werewolfThen, all hell breaks loose. Unless the Doctor and the werewolves picked the same person, one of the villagers gets “killed” and are out of the game. Now the villagers get to talk to each other and try to figure out which of them is the werewolf. The thing that’s great is that the werewolves get to do that too, so they can lie or redirect or whatever else they want to do. Hell, they can even claim to be the Seer and blame somebody else. Since you can’t reveal the cards, there’s really no way of knowing. Eventually the players all vote on who they think the werewolf is and that player gets killed too. Then everybody closes their eyes and the process goes again. Eventually the werewolves get caught, or they eat everybody else.

First of all, what makes Werewolf a great horror game is that you can play it while doing other things too. So let’s say you are having a Halloween party, like the cool kids do. It’s possible to give everybody a card at the beginning of the night, have the first villager get gobbled up, and then go enjoy the party. After 15 minutes have a timer go off and everybody vote on who they think the werewolf is and continue the process. Eventually the sweet combination of paranoia, holiday themed drinks and mini Reese’s Cups will make for very interesting conversations. As a plus, if you get taken out it just means there is more time for the finer things in life – like costumed keg stands.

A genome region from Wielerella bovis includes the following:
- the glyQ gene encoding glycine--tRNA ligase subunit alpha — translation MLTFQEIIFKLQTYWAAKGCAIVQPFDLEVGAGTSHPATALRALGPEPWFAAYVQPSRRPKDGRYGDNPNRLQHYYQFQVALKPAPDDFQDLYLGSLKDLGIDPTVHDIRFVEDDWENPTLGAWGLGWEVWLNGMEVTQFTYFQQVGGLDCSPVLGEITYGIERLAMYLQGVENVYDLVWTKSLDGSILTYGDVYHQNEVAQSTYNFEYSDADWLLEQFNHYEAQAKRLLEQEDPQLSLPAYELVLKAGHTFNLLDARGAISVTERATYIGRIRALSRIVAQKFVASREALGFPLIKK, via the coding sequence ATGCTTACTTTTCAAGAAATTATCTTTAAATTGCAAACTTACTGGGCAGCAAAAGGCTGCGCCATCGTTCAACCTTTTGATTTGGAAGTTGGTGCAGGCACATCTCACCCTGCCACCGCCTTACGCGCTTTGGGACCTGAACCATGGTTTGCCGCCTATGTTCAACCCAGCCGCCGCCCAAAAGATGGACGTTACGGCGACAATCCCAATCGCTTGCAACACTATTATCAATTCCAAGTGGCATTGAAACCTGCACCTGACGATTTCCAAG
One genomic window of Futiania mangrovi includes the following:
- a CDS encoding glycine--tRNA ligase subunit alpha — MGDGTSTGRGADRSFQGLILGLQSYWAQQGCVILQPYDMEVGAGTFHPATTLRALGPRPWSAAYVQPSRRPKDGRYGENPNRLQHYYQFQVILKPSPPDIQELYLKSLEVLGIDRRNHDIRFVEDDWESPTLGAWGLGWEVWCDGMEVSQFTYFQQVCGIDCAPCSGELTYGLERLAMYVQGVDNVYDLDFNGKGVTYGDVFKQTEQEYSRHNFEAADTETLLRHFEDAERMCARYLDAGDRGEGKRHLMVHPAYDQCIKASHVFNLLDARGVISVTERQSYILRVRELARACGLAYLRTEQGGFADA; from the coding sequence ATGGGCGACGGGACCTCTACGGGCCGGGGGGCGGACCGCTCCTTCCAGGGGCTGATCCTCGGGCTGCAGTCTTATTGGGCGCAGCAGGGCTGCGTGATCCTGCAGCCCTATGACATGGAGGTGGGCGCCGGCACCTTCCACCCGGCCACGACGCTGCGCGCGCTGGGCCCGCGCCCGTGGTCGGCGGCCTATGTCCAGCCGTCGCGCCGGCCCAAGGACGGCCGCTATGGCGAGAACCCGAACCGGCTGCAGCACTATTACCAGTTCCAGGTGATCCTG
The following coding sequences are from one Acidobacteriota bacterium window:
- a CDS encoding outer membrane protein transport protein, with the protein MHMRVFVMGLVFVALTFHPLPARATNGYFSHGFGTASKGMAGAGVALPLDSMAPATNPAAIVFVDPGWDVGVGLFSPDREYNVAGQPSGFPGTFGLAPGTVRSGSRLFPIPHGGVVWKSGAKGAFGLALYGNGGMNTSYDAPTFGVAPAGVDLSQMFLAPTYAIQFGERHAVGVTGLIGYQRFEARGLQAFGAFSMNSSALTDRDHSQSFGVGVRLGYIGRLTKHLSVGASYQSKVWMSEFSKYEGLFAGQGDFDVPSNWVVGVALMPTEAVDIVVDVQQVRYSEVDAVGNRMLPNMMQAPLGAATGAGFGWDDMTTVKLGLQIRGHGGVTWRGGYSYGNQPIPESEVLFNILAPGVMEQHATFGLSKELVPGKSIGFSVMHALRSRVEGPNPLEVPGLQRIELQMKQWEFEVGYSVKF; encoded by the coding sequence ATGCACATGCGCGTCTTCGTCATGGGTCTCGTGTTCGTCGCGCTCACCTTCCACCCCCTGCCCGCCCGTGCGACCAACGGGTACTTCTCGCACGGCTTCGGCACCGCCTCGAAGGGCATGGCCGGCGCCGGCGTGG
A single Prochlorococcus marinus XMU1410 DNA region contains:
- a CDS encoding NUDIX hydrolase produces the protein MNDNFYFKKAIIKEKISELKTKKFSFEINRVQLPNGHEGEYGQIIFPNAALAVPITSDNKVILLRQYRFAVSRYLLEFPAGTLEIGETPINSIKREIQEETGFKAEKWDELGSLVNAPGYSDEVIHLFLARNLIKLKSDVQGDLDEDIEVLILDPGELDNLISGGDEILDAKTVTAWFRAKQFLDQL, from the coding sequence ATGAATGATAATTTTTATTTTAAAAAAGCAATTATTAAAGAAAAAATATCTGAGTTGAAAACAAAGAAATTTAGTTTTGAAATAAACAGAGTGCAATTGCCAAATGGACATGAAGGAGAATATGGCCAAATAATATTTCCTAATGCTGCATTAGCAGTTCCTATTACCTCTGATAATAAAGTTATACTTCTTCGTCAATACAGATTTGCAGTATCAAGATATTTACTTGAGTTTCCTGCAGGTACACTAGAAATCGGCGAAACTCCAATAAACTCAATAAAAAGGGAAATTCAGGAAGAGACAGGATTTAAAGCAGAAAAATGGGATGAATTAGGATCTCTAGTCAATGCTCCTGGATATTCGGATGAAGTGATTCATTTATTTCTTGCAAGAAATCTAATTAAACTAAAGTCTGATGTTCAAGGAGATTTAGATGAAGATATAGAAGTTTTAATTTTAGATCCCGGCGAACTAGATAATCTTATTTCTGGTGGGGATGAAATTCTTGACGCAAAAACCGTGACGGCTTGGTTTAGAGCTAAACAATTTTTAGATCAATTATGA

Letters From Whitechapel

(3 hours, 4-6 players)

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If you’ve always wanted the thrill of being Jack the Ripper but always worried about the dry cleaning afterwards, then you’d probably be interested in Letters From Whitechapel. The premise of the game is that one player gets to be Happy Jack, and everybody else is an investigator trying to find them. The secret goodness to the game is that the Jack player has their own version of the board. This allows them to move through the streets without the other players knowing. Then each turn the player who plays Jack will secretly move their character through the streets of London towards a target and give them the Sweeney. Meanwhile the investigators will move into position to try and catch Jack when he does.